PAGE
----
Pot Roast is one of those dishes that used to be a standard fare due to its simple preparation, tastiness, and high nutritional value. Somewhere along the line pot roast developed a nostalgic following and became more complicated than was necessary. So it became a comfort food made only on long winter weekends. But your grandma's pot roast was just fine - no need to make a special trip to Williams Sonoma for new pots and 22 specialty ingredients. I say keep it simple and enjoy it more often. It's a one dish meal with meat, veggies, and an optional starchy vegetable. What could be simpler on a busy weeknight?
I make my pot roast by memory and usually with what I have on hand, except the meat. I buy it fresh. So if I'm at the grocer or the butcher and the pot roast meat looks good I'll buy it knowing that I usually have everything else at home and can make it without a lot of prep time. My "recipe" is based on various pot roast recipes I've made over the years. I've made it so often that I no longer need an actual written recipe and I can improvise with the ingredients.
|This and a nice fresh roast is all you need!|
Basic pot roast consists of either chuck roast, rump roast, or another cut of beef your butcher says will be tasty with long and low heat cooking. Tougher cuts of meat are very flavorful and are less expensive than tender cuts. See, pot roast is economical too! Then you need some liquid. Water will do but using beef broth (either store bought or homemade is fine) and red wine adds a complexity to the flavor. Some people use vinegar or Coke. (To each his own!) Then you need seasonings- salt, pepper and herbs. Some recipes coat the meat with flour before browning but I find this added step to be easily skipped. The flavor is different but both ways create an excellent meal. All you need to complete the dish is vegetables. Root veggies work well and onions add an excellent flavor. But use what you have. Potatoes give pot roast a "stick to your ribs" feeling but I'm trying to have less starch in my diet so I often leave them out.
Here's a pot roast recipe I found slipped between the pages of the 1943 edition of The Joy of Cooking I bought from the estate sale of a lady in my neighborhood. I don't know if Mrs. Mather ever made this recipe but from the stains on the paper I assume she tried it at least once. She chose to use sirloin tip roast and uses vinegar and water for the liquid.
Here are two versions of pot roast from my mother's 1951 edition of The Settlement Cookbook. Number 1 is a simple version while number 2 adds tomatoes. Both are pretty simple.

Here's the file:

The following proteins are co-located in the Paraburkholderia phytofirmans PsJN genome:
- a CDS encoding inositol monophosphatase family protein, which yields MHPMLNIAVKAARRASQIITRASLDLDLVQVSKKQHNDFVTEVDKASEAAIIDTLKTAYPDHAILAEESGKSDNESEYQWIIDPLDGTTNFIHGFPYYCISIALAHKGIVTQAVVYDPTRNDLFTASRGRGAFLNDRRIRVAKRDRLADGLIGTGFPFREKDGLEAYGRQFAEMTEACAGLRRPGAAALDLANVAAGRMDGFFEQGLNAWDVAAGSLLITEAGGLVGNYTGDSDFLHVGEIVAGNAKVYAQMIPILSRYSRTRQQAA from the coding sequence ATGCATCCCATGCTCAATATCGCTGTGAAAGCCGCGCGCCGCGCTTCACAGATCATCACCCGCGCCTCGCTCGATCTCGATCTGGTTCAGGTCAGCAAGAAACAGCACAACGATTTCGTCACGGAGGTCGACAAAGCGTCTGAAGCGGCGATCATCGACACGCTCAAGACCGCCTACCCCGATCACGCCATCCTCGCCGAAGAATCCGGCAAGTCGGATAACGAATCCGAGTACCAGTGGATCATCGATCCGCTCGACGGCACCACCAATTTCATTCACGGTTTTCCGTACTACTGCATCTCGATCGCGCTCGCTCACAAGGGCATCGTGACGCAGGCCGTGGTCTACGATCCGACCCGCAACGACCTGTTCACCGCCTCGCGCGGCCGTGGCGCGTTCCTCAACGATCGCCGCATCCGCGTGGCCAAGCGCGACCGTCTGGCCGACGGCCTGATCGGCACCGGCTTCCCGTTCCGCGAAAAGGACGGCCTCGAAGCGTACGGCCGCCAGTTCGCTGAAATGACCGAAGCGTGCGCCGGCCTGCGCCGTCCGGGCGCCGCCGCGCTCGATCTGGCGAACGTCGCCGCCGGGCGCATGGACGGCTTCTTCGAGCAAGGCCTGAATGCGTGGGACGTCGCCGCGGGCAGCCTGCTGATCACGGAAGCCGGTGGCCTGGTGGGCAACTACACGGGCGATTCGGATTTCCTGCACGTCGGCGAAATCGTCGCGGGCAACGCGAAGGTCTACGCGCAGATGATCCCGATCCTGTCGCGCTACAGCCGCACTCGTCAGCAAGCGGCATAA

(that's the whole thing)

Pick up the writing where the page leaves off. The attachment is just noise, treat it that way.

And here's my "no recipe" pot roast:
1 3-4 lb Chuck roast
Salt, pepper, garlic, and herbs- thyme, bay leaves, chives and parsley work well
1/2 to 3/4C Beef broth
1/2 to 3/4C Red wine
Veggies- about 3 carrots, 1/2 a large onion, 6 mushrooms
Preheat oven to 300 or 325. (See slow cooker cooking directions below.) Heat 1-2 tablespoons of olive oil in a heavy pot over a medium high heat. Rub the herbs and salt and pepper on all sides of the roast. Brown on all sides. Add the liquid. Bring to a boil. Then put the covered pot into the oven.
I thought a video would be helpful so here you go!
After at least an hour of cooking time (and about 1 hour before you plan to eat) add the vegetables. Submerge some under the liquid if you can. Also spoon some of the juices over the meat. Cover and put back in the oven for an hour or more. Cooking times can be loose based on your needs. When I made this is was a busy night so total cooking time was about 4 hours. 2 hours is fine though.
An optional step is to boil the liquid to make the juices thicker and stronger in flavor. Simply put the pot over a medium heat on the stove and leave uncovered until boiling. Reduce heat to low and let simmer for 15 minutes or so.
Here's what you get!!
You can also make this pot roast in your slow cooker. Just brown the meat with the seasonings and then put it into your slow cooker. Add the liquid and the onion. Turn your slow cooker to low for 8 or more hours or high for at least 4 hours. If you're home add the other veggies during the last hour or 2. You can add them in the beginning of the cooking time but they may get too mushy for your liking. If that doesn't appeal to you just have steamed veggies or a salad with the pot roast. The taste of a slow cooker pot roast is different than one made in an oven but it's still delicious. If you want a thicker and richer broth you can put it all back into your pot on the stove top and boil as directed above.
Here's a bit about the herbs I used:
As always the leftovers were great for lunch today. If there's a lot of solidified fat on top of the juices you can scrape it off just as you would with refrigerated chicken or beef broth. I find the meat juicy enough without the extra fat.
I may do more "no recipe" posts if you, dear readers, are interested. Let me know in the comments below. Also tell me if the videos are helpful!